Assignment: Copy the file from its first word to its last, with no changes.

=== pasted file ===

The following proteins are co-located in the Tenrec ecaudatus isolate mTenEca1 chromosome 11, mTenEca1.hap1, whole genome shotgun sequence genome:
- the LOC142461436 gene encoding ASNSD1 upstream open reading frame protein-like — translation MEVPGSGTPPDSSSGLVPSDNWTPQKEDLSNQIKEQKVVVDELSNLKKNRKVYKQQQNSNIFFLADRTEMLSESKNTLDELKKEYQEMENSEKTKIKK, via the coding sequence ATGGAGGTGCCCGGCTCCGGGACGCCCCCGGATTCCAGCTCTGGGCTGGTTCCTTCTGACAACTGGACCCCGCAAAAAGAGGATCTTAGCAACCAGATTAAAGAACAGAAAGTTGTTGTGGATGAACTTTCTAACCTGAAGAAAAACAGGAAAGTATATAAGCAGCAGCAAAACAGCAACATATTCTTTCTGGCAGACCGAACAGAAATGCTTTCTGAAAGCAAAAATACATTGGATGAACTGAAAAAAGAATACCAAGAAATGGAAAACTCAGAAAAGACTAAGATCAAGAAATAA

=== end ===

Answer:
The following proteins are co-located in the Tenrec ecaudatus isolate mTenEca1 chromosome 11, mTenEca1.hap1, whole genome shotgun sequence genome:
- the LOC142461436 gene encoding ASNSD1 upstream open reading frame protein-like — translation MEVPGSGTPPDSSSGLVPSDNWTPQKEDLSNQIKEQKVVVDELSNLKKNRKVYKQQQNSNIFFLADRTEMLSESKNTLDELKKEYQEMENSEKTKIKK, via the coding sequence ATGGAGGTGCCCGGCTCCGGGACGCCCCCGGATTCCAGCTCTGGGCTGGTTCCTTCTGACAACTGGACCCCGCAAAAAGAGGATCTTAGCAACCAGATTAAAGAACAGAAAGTTGTTGTGGATGAACTTTCTAACCTGAAGAAAAACAGGAAAGTATATAAGCAGCAGCAAAACAGCAACATATTCTTTCTGGCAGACCGAACAGAAATGCTTTCTGAAAGCAAAAATACATTGGATGAACTGAAAAAAGAATACCAAGAAATGGAAAACTCAGAAAAGACTAAGATCAAGAAATAA